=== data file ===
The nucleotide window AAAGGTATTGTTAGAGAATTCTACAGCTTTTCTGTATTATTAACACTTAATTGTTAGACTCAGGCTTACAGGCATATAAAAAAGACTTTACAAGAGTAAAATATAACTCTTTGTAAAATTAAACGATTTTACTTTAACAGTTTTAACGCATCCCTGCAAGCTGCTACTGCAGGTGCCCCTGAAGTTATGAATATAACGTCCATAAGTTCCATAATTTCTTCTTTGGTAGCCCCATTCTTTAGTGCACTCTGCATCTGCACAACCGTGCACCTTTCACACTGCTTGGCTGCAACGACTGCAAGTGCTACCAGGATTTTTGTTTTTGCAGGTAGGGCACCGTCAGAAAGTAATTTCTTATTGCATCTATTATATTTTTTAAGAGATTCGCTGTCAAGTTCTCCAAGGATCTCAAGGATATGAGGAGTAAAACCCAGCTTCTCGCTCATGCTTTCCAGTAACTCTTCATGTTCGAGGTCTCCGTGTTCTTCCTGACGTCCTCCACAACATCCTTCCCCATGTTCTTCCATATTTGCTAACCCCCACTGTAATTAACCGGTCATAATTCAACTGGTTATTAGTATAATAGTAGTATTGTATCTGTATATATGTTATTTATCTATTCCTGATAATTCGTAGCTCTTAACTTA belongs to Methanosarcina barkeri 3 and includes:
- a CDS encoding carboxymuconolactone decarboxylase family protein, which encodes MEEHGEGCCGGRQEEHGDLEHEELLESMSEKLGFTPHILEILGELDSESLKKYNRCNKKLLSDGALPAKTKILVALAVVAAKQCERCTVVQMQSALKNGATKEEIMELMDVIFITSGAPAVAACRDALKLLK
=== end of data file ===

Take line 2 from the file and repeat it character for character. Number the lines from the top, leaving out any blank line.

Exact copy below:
- a CDS encoding carboxymuconolactone decarboxylase family protein, which encodes MEEHGEGCCGGRQEEHGDLEHEELLESMSEKLGFTPHILEILGELDSESLKKYNRCNKKLLSDGALPAKTKILVALAVVAAKQCERCTVVQMQSALKNGATKEEIMELMDVIFITSGAPAVAACRDALKLLK